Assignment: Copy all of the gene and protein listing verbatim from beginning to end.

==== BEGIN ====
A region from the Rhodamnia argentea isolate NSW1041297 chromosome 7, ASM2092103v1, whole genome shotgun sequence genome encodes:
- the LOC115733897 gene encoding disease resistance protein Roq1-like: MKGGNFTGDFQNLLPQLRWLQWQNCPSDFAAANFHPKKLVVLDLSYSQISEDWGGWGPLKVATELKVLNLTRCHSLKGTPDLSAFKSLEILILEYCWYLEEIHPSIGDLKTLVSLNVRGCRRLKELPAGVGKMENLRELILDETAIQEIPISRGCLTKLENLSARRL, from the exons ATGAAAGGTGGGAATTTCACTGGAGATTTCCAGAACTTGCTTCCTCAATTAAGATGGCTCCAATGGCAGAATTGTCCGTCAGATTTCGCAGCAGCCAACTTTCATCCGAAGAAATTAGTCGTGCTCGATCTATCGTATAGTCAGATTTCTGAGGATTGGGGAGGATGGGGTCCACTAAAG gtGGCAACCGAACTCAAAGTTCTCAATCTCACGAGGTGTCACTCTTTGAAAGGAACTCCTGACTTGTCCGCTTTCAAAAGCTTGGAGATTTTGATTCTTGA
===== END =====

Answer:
A region from the Rhodamnia argentea isolate NSW1041297 chromosome 7, ASM2092103v1, whole genome shotgun sequence genome encodes:
- the LOC115733897 gene encoding disease resistance protein Roq1-like: MKGGNFTGDFQNLLPQLRWLQWQNCPSDFAAANFHPKKLVVLDLSYSQISEDWGGWGPLKVATELKVLNLTRCHSLKGTPDLSAFKSLEILILEYCWYLEEIHPSIGDLKTLVSLNVRGCRRLKELPAGVGKMENLRELILDETAIQEIPISRGCLTKLENLSARRL, from the exons ATGAAAGGTGGGAATTTCACTGGAGATTTCCAGAACTTGCTTCCTCAATTAAGATGGCTCCAATGGCAGAATTGTCCGTCAGATTTCGCAGCAGCCAACTTTCATCCGAAGAAATTAGTCGTGCTCGATCTATCGTATAGTCAGATTTCTGAGGATTGGGGAGGATGGGGTCCACTAAAG gtGGCAACCGAACTCAAAGTTCTCAATCTCACGAGGTGTCACTCTTTGAAAGGAACTCCTGACTTGTCCGCTTTCAAAAGCTTGGAGATTTTGATTCTTGA